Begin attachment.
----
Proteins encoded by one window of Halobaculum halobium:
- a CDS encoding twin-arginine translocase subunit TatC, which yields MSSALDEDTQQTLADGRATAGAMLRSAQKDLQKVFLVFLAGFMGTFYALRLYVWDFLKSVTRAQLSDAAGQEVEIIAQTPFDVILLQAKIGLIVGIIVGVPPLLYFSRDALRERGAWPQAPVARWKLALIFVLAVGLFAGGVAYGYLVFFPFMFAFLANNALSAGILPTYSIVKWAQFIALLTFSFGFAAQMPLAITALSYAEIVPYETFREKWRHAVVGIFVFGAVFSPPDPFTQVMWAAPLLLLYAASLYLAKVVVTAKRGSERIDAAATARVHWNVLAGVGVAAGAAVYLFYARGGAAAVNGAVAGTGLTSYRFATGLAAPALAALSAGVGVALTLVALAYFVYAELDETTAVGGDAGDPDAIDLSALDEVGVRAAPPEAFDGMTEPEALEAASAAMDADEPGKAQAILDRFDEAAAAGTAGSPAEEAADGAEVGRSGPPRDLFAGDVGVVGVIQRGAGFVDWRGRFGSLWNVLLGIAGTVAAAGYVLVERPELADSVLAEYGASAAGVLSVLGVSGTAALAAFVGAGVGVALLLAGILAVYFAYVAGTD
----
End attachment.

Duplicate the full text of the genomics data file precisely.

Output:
Proteins encoded by one window of Halobaculum halobium:
- a CDS encoding twin-arginine translocase subunit TatC, which yields MSSALDEDTQQTLADGRATAGAMLRSAQKDLQKVFLVFLAGFMGTFYALRLYVWDFLKSVTRAQLSDAAGQEVEIIAQTPFDVILLQAKIGLIVGIIVGVPPLLYFSRDALRERGAWPQAPVARWKLALIFVLAVGLFAGGVAYGYLVFFPFMFAFLANNALSAGILPTYSIVKWAQFIALLTFSFGFAAQMPLAITALSYAEIVPYETFREKWRHAVVGIFVFGAVFSPPDPFTQVMWAAPLLLLYAASLYLAKVVVTAKRGSERIDAAATARVHWNVLAGVGVAAGAAVYLFYARGGAAAVNGAVAGTGLTSYRFATGLAAPALAALSAGVGVALTLVALAYFVYAELDETTAVGGDAGDPDAIDLSALDEVGVRAAPPEAFDGMTEPEALEAASAAMDADEPGKAQAILDRFDEAAAAGTAGSPAEEAADGAEVGRSGPPRDLFAGDVGVVGVIQRGAGFVDWRGRFGSLWNVLLGIAGTVAAAGYVLVERPELADSVLAEYGASAAGVLSVLGVSGTAALAAFVGAGVGVALLLAGILAVYFAYVAGTD